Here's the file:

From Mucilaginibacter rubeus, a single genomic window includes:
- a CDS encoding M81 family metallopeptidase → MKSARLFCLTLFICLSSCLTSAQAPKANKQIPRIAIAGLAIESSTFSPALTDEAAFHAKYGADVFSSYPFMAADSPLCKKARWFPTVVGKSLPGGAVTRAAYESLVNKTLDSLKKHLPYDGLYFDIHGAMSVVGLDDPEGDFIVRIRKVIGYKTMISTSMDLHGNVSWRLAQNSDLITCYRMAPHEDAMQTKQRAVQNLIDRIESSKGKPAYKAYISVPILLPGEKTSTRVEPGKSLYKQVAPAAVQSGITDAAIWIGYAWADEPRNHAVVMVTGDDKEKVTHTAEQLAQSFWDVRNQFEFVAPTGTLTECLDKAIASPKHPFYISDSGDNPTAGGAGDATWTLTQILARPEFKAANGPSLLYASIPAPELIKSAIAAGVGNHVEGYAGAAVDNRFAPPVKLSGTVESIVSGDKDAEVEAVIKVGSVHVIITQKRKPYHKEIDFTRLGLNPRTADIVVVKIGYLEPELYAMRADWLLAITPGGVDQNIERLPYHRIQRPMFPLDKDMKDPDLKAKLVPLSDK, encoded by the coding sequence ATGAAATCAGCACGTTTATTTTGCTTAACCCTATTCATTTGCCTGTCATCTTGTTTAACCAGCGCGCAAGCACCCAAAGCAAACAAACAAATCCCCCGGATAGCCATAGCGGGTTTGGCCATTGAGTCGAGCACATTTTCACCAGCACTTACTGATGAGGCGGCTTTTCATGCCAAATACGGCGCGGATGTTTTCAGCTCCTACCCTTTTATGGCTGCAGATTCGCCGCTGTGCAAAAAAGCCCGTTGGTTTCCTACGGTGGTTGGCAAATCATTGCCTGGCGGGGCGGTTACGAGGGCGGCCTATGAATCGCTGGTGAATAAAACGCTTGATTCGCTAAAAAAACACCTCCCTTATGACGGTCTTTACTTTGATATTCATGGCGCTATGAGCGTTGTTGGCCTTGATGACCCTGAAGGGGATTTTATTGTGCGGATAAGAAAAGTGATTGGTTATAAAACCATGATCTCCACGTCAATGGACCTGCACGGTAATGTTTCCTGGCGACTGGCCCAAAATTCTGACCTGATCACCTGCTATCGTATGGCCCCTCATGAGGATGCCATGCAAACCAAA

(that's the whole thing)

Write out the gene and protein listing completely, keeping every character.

From Mucilaginibacter rubeus, a single genomic window includes:
- a CDS encoding M81 family metallopeptidase → MKSARLFCLTLFICLSSCLTSAQAPKANKQIPRIAIAGLAIESSTFSPALTDEAAFHAKYGADVFSSYPFMAADSPLCKKARWFPTVVGKSLPGGAVTRAAYESLVNKTLDSLKKHLPYDGLYFDIHGAMSVVGLDDPEGDFIVRIRKVIGYKTMISTSMDLHGNVSWRLAQNSDLITCYRMAPHEDAMQTKQRAVQNLIDRIESSKGKPAYKAYISVPILLPGEKTSTRVEPGKSLYKQVAPAAVQSGITDAAIWIGYAWADEPRNHAVVMVTGDDKEKVTHTAEQLAQSFWDVRNQFEFVAPTGTLTECLDKAIASPKHPFYISDSGDNPTAGGAGDATWTLTQILARPEFKAANGPSLLYASIPAPELIKSAIAAGVGNHVEGYAGAAVDNRFAPPVKLSGTVESIVSGDKDAEVEAVIKVGSVHVIITQKRKPYHKEIDFTRLGLNPRTADIVVVKIGYLEPELYAMRADWLLAITPGGVDQNIERLPYHRIQRPMFPLDKDMKDPDLKAKLVPLSDK, encoded by the coding sequence ATGAAATCAGCACGTTTATTTTGCTTAACCCTATTCATTTGCCTGTCATCTTGTTTAACCAGCGCGCAAGCACCCAAAGCAAACAAACAAATCCCCCGGATAGCCATAGCGGGTTTGGCCATTGAGTCGAGCACATTTTCACCAGCACTTACTGATGAGGCGGCTTTTCATGCCAAATACGGCGCGGATGTTTTCAGCTCCTACCCTTTTATGGCTGCAGATTCGCCGCTGTGCAAAAAAGCCCGTTGGTTTCCTACGGTGGTTGGCAAATCATTGCCTGGCGGGGCGGTTACGAGGGCGGCCTATGAATCGCTGGTGAATAAAACGCTTGATTCGCTAAAAAAACACCTCCCTTATGACGGTCTTTACTTTGATATTCATGGCGCTATGAGCGTTGTTGGCCTTGATGACCCTGAAGGGGATTTTATTGTGCGGATAAGAAAAGTGATTGGTTATAAAACCATGATCTCCACGTCAATGGACCTGCACGGTAATGTTTCCTGGCGACTGGCCCAAAATTCTGACCTGATCACCTGCTATCGTATGGCCCCTCATGAGGATGCCATGCAAACCAAA